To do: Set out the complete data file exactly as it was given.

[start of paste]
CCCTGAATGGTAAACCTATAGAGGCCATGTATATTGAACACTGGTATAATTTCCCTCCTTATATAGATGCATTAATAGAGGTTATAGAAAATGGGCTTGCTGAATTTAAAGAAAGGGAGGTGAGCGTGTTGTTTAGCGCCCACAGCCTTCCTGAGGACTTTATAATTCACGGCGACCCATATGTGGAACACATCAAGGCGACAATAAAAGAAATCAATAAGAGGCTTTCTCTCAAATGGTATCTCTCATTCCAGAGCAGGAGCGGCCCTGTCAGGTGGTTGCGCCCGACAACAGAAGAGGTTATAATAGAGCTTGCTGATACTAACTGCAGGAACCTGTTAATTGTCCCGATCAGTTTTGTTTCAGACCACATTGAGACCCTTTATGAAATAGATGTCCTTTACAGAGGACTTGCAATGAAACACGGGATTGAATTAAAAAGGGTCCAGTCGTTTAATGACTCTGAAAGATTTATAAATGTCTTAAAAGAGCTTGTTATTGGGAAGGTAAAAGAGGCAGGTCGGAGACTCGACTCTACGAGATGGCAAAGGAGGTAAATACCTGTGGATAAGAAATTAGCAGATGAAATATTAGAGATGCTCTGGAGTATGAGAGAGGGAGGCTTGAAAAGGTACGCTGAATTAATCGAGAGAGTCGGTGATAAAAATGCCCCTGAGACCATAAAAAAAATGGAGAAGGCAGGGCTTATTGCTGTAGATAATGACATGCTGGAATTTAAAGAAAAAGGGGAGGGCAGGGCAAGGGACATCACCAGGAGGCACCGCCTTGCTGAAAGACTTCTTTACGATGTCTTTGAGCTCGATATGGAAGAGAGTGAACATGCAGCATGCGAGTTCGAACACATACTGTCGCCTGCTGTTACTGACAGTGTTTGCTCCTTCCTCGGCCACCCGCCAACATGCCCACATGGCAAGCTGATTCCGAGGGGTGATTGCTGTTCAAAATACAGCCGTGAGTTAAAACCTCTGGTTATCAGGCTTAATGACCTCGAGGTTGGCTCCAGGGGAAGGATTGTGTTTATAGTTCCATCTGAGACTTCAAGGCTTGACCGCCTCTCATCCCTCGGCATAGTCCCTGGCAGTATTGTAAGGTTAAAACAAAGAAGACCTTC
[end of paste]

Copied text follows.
CCCTGAATGGTAAACCTATAGAGGCCATGTATATTGAACACTGGTATAATTTCCCTCCTTATATAGATGCATTAATAGAGGTTATAGAAAATGGGCTTGCTGAATTTAAAGAAAGGGAGGTGAGCGTGTTGTTTAGCGCCCACAGCCTTCCTGAGGACTTTATAATTCACGGCGACCCATATGTGGAACACATCAAGGCGACAATAAAAGAAATCAATAAGAGGCTTTCTCTCAAATGGTATCTCTCATTCCAGAGCAGGAGCGGCCCTGTCAGGTGGTTGCGCCCGACAACAGAAGAGGTTATAATAGAGCTTGCTGATACTAACTGCAGGAACCTGTTAATTGTCCCGATCAGTTTTGTTTCAGACCACATTGAGACCCTTTATGAAATAGATGTCCTTTACAGAGGACTTGCAATGAAACACGGGATTGAATTAAAAAGGGTCCAGTCGTTTAATGACTCTGAAAGATTTATAAATGTCTTAAAAGAGCTTGTTATTGGGAAGGTAAAAGAGGCAGGTCGGAGACTCGACTCTACGAGATGGCAAAGGAGGTAAATACCTGTGGATAAGAAATTAGCAGATGAAATATTAGAGATGCTCTGGAGTATGAGAGAGGGAGGCTTGAAAAGGTACGCTGAATTAATCGAGAGAGTCGGTGATAAAAATGCCCCTGAGACCATAAAAAAAATGGAGAAGGCAGGGCTTATTGCTGTAGATAATGACATGCTGGAATTTAAAGAAAAAGGGGAGGGCAGGGCAAGGGACATCACCAGGAGGCACCGCCTTGCTGAAAGACTTCTTTACGATGTCTTTGAGCTCGATATGGAAGAGAGTGAACATGCAGCATGCGAGTTCGAACACATACTGTCGCCTGCTGTTACTGACAGTGTTTGCTCCTTCCTCGGCCACCCGCCAACATGCCCACATGGCAAGCTGATTCCGAGGGGTGATTGCTGTTCAAAATACAGCCGTGAGTTAAAACCTCTGGTTATCAGGCTTAATGACCTCGAGGTTGGCTCCAGGGGAAGGATTGTGTTTATAGTTCCATCTGAGACTTCAAGGCTTGACCGCCTCTCATCCCTCGGCATAGTCCCTGGCAGTATTGTAAGGTTAAAACAAAGAAGACCTTC